[MCN] Climate change: Is it too late?
lance at wildrockies.org
Tue Aug 7 10:36:50 EDT 2018
The key question here is too late for what?
It’s obviously too late to halt the combustion of fossil fuels before it raises the planet’s temperature. And it’s been well understood that, even if we stopped burning fossil fuels, the leading greenhouse gas, carbon dioxide, remains in the atmosphere for 1,000 years <https://www.forest-trends.org/wp-content/uploads/imported/0812721106.full_Solomon_CO2.pdf> once we dump it there, and lingering effects may persist for thousands of years beyond that <https://journals.ametsoc.org/doi/10.1175/2008JCLI2554.1>. Carbon dioxide levels have risen measurably since pre-industrial times, so it’s already too late to prevent long-enduring heat above pre-industrial times.
The positive feedback effect
It’s also been well understood that a greater danger would surface if positive feedbacks add more heat above that created by combustion of fossil fuels, making a bad situation worse <<https://www.dw.com/en/when-nature-harms-itself-five-scary-climate-feedback-loops/a-43649814 <https://www.dw.com/en/when-nature-harms-itself-five-scary-climate-feedback-loops/a-43649814>>>.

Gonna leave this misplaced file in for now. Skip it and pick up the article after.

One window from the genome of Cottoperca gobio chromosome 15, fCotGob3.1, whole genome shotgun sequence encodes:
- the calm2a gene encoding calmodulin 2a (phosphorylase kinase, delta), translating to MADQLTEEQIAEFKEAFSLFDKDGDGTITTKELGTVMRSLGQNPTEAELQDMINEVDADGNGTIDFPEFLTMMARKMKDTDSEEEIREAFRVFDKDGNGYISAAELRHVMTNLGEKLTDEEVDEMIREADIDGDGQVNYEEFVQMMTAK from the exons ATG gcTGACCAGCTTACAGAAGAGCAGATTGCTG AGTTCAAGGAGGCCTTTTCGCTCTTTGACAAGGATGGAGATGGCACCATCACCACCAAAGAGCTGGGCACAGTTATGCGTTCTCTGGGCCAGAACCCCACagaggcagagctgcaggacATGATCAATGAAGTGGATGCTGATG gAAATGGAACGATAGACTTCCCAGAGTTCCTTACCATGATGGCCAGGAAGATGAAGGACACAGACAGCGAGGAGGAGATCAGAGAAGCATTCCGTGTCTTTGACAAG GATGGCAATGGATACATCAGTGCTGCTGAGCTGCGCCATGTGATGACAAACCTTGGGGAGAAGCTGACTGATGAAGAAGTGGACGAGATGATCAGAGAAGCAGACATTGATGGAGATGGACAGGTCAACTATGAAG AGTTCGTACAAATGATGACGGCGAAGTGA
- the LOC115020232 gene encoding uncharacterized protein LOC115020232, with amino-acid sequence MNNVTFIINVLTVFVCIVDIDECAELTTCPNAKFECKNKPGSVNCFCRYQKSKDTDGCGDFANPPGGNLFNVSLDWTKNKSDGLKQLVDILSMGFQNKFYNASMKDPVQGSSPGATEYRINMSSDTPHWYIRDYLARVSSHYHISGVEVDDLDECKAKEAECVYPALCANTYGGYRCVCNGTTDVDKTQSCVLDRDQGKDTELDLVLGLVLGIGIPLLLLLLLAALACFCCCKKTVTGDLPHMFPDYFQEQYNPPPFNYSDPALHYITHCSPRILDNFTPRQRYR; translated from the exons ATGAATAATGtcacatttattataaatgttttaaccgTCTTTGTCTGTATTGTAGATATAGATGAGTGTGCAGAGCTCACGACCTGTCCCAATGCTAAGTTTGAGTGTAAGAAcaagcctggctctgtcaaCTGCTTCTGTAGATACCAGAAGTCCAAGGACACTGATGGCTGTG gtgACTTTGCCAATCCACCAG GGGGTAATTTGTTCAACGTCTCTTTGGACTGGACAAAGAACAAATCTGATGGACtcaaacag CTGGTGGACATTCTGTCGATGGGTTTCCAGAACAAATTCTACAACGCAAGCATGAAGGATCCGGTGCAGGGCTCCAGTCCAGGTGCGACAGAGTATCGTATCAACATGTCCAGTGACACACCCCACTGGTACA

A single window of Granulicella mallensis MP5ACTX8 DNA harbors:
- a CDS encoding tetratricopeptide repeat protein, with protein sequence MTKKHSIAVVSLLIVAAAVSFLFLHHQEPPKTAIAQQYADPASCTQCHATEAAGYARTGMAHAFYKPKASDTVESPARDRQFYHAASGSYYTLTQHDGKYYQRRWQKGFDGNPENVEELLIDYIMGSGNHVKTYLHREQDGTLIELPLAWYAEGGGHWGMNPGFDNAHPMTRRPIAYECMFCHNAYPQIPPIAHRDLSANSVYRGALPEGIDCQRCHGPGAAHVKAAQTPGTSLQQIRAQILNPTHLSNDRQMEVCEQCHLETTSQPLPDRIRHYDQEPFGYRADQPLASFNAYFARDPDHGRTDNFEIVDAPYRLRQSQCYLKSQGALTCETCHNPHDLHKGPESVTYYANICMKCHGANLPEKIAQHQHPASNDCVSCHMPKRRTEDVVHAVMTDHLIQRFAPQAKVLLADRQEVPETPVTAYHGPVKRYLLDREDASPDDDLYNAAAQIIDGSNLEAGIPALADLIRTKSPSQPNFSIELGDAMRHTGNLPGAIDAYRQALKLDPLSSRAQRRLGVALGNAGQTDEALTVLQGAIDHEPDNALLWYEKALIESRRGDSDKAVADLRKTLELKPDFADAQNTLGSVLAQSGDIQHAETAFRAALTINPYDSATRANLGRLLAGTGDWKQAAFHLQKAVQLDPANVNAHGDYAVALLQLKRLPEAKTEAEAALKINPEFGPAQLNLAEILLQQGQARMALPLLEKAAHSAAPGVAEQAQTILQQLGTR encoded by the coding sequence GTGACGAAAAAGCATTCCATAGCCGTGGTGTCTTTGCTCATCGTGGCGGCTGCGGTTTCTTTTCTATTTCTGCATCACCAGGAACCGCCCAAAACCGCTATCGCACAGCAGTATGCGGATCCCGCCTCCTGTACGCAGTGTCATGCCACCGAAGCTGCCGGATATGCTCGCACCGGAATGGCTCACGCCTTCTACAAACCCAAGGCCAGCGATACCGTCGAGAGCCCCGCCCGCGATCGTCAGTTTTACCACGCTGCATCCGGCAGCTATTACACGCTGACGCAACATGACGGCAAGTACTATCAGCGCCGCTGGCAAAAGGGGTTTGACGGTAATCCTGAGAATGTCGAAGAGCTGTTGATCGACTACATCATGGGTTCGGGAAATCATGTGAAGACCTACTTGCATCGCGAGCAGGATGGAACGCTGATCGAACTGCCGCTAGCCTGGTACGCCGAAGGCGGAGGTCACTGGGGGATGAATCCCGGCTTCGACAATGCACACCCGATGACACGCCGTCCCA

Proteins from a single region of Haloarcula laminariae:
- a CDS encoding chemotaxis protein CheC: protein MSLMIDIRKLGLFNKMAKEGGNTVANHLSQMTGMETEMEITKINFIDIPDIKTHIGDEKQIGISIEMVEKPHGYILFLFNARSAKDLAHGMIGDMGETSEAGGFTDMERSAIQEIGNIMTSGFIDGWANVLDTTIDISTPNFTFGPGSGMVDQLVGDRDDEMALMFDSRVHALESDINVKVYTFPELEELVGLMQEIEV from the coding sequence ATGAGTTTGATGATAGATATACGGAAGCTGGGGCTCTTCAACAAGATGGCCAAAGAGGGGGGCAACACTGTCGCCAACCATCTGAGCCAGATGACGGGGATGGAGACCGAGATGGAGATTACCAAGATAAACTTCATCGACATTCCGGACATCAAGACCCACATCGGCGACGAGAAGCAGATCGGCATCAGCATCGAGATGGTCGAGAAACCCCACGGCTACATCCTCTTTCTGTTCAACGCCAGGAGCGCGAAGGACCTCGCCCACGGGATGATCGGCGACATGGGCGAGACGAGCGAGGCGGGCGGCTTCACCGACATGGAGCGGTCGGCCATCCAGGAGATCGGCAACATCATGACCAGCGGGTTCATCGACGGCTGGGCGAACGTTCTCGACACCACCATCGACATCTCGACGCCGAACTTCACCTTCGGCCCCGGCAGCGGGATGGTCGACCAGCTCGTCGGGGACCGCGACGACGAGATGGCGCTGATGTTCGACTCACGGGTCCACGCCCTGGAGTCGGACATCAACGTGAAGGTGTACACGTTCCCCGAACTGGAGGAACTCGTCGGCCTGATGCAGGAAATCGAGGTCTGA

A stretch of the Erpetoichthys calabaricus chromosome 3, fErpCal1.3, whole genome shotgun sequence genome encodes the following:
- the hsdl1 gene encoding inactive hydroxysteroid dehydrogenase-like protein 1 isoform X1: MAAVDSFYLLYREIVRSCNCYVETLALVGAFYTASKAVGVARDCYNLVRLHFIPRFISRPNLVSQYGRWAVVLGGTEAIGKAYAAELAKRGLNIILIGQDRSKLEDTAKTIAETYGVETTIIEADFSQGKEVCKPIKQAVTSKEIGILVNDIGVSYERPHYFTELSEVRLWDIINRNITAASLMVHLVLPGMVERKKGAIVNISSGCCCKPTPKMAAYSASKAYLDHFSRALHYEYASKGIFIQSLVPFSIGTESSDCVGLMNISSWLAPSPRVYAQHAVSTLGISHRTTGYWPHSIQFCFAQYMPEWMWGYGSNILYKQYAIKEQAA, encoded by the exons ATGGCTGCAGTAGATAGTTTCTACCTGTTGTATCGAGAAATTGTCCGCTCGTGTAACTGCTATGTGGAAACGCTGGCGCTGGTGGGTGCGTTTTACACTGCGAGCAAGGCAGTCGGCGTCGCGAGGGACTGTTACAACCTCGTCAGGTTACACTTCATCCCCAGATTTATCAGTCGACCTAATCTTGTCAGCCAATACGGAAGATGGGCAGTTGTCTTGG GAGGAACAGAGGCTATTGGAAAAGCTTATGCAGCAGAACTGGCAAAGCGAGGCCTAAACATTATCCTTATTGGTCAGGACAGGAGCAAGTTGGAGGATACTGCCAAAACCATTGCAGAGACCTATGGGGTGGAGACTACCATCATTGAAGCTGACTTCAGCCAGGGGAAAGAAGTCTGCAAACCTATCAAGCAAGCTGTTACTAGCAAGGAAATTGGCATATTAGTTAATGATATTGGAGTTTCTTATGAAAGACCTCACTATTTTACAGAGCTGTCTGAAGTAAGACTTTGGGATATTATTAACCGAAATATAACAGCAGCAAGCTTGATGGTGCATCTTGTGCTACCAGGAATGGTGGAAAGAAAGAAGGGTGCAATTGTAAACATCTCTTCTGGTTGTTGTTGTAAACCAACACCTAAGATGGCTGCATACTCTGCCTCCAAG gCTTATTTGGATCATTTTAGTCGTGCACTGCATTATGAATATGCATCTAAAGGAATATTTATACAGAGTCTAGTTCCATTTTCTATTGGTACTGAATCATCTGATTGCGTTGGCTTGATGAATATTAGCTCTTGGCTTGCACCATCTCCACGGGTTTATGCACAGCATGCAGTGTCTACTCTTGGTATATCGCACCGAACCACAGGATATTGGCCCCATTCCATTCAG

The earliest example is Arhennius’ 19th Century prediction that heat-driven loss of snow and ice would add its own warming effect, simply by reducing the amount of incoming solar reflected back into space.
We are now seeing his predicted loss of ice and snow, and science has been working out exactly how much new heat we’re getting as a consequence.
Experts have identified other positive feedbacks, including soil shift from source to sink, and heightened risk of fire. There’s recently been reasonable evidence that, like the loss of ice and snow, these two feedbacks are also underway, now, already.
The carbon dioxide release by these feedbacks will of course push the heat to even higher levels, and this even greater heat will also last at least 1,000 years, and will serve to maintain the positive feedbacks.
So it seems reasonable to me that now it’s too late to stop a thousand years of positive feedbacks.
Nobody gets to take refuge in uncertainty
The trouble with climate uncertainty, says Michael Mann, is that it cuts both ways. Yes, things may not turn out as badly as expected, and that hope provides refuge for some who would rather think the unthinkable.
But yes, too, Mann has said, things may turn out even worse than expected, making uncertainty no refuge at all. “Uncertainty,” Mann said more recently, “is not our friend, despite what the contrarians would have you think <<https://www.newyorker.com/science/elements/how-climate-change-contributed-to-this-summers-wildfires <https://www.newyorker.com/science/elements/how-climate-change-contributed-to-this-summers-wildfires>>>.”
“The climate scientist James Hansen has called two-degree warming “a prescription for long-term disaster.”
Robert Watson, a former director of the United Nations Intergovernmental Panel on Climate Change, has argued that three-degree warming is the realistic minimum.
The prospect of a five-degree warming has prompted some of the world’s leading climate scientists to warn of the end of human civilization.”
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